UN inspectors set to return to Baghdad; Washington doubts Saddam's willingness to comply
UN weapons inspectors prepared to leave for Iraq after Saddam Hussein accepted their return, while Washington again warned Iraqi leadership that war remains an option if disarmament demands are not met.
"Iraq accepts the resolution, unreservedly, without conditions," Baghdad's ambassador to the United Nations, Mohammed al-Douri said after delivering a letter from his government to UN Secretary General Kofi Annan. In the nine-page letter arriving two days ahead of a deadline, Iraq said it wants to prove to the world that it has no weapons of mass destruction.
In the letter, Iraq accused President Bush and British Prime Minister Tony Blair of fabricating evidence that Baghdad possessed or was on its way to producing nuclear weapons — and had already stockpiled biological and chemical weapons.
"The lies and manipulations of the American administration and British government will be exposed," the letter said. It also warned that Iraq plans to closely monitor the inspectors while they are in the country.
Annan said Iraq had accepted Resolution 1441, and the inspectors would be in Baghdad Monday.
"The issue is not acceptance, but performance on the ground," Annan said at the White House after meeting with US President George W. Bush. "I urge the Iraqis to cooperate with them and to perform, and that is the real test we are all waiting for."
The next deadline facing President Saddam Hussein's regime is December 8, when it must make a full, accurate and up-to-date declaration of its programs to develop chemical, biological and nuclear weapons and ballistic missiles.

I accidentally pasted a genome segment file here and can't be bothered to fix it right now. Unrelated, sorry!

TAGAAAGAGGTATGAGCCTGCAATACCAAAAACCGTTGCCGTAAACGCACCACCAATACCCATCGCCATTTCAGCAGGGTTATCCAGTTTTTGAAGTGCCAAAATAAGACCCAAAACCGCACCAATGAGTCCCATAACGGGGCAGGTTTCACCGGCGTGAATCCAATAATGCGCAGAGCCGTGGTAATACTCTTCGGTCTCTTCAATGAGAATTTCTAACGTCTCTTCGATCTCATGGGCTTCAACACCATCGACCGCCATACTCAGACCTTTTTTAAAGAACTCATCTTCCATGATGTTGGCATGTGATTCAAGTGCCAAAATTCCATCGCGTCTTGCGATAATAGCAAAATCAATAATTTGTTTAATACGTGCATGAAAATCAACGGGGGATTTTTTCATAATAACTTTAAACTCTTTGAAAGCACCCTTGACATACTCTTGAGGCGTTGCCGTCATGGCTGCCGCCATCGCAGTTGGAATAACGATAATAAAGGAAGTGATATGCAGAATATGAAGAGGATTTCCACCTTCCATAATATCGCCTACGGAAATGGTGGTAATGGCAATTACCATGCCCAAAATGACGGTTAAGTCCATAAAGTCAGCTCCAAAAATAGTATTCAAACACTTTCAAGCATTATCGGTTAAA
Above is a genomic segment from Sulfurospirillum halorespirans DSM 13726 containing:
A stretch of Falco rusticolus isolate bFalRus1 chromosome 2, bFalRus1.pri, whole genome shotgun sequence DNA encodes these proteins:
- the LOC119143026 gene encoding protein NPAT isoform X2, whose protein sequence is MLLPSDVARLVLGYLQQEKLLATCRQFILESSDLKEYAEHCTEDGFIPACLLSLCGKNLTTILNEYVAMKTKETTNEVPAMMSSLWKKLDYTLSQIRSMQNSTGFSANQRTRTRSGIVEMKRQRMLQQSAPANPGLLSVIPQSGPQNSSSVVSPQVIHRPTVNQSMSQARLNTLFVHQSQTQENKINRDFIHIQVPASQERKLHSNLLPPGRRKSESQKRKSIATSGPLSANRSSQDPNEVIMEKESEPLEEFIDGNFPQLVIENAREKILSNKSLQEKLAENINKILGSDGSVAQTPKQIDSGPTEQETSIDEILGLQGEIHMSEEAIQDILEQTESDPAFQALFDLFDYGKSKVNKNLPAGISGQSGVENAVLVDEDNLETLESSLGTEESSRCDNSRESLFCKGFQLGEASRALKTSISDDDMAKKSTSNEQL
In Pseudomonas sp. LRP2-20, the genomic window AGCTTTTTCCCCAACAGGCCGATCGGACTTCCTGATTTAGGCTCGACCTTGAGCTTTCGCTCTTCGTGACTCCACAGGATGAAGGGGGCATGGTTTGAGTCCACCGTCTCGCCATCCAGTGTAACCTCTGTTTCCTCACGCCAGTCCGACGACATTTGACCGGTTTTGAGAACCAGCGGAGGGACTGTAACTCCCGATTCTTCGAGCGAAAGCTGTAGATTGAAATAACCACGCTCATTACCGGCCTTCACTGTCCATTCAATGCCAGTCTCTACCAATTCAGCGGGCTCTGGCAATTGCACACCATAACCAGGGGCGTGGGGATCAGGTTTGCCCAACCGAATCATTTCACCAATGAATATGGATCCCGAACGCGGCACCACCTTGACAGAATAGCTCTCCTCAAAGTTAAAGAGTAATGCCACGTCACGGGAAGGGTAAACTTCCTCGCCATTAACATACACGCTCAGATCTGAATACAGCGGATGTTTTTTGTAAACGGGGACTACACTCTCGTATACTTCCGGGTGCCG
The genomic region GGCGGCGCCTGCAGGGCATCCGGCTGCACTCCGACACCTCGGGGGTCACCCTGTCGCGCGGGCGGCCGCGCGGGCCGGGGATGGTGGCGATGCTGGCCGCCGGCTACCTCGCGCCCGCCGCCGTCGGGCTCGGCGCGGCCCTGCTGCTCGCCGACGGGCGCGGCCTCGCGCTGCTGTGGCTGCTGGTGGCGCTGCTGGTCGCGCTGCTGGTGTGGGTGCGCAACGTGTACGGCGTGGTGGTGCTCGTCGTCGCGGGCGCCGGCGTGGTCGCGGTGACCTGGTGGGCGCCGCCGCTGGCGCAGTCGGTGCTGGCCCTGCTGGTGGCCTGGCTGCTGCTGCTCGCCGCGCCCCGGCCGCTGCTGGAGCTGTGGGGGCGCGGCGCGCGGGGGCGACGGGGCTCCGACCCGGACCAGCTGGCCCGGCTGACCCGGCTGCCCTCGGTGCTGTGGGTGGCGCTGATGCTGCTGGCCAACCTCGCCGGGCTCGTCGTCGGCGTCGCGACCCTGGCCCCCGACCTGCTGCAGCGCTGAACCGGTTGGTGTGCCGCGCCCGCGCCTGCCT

The chief UN arms inspector, Hans Blix, is scheduled to leave Friday for Europe, accompanied by a dozen aides. They and about eight people from the International Atomic Energy Agency, led by IAEA director general Mohammed El-Baradei, are to fly Monday to Baghdad from Cyprus to reopen offices that have been closed since 1998.
Still, the United States warned Iraq had not definitively averted war by bowing to the UN disarmament ultimatum. According to AFP, US officials said Saddam Hussein's pledge to allow the return of arms inspectors could easily become another broken promise.
"We've heard this before from Saddam Hussein and the Iraqi regime. Now we need to see it by Saddam Hussein's actions," White House spokesman Scott McClellan said even before the administration studied the letter.
"We the world, expects (sic) Saddam Hussein to disarm for the sake of peace," Bush said later as he met with Annan, praising the United Nations for having "stepped up to its responsibilities."
Speaking shortly before Baghdad unveiled its response, Bush emphasized his "zero-tolerance" policy towards Iraq, saying: "We will not tolerate any deception, denial or deceit, period."
White House aides said they doubted Iraq's willingness to comply by the resolution's December 8 deadline for making a full disclosure of any chemical, biological or nuclear arms. Baghdad denies having weapons of mass destruction.
"If he chooses not to disarm, we will disarm him. That should be clear to Saddam Hussein and everybody else," said Bush. "I have told the United Nations we'll be glad to consult with them but the resolution does not prevent us from doing what needs to be done, which is to hold Saddam Hussein to account."
In Paris, French Foreign Minister Dominique de Villepin said his country "now expects Iraq's full and complete cooperation with the UN" following Baghdad's move.
"France takes note of this acceptance which opens the way for the return of UN inspectors to under the terms of the resolution, and now expects Iraq's full and complete cooperation with the United Nations," the minister told lawmakers.
Officials in Russia welcomed Saddam's decision. "We were confident that Iraq would make this decision, which opens the way for a political resolution of the situation," Russian Foreign Minister Igor Ivanov said. "Now it is important that the international inspectors quickly return to Iraq."
In Cairo, Arab League chief Amr Mussa praised Iraq's decision, saying it opened the way to a "settlement of the crisis." (Albawaba.com)
© 2002 Al Bawaba (www.albawaba.com)
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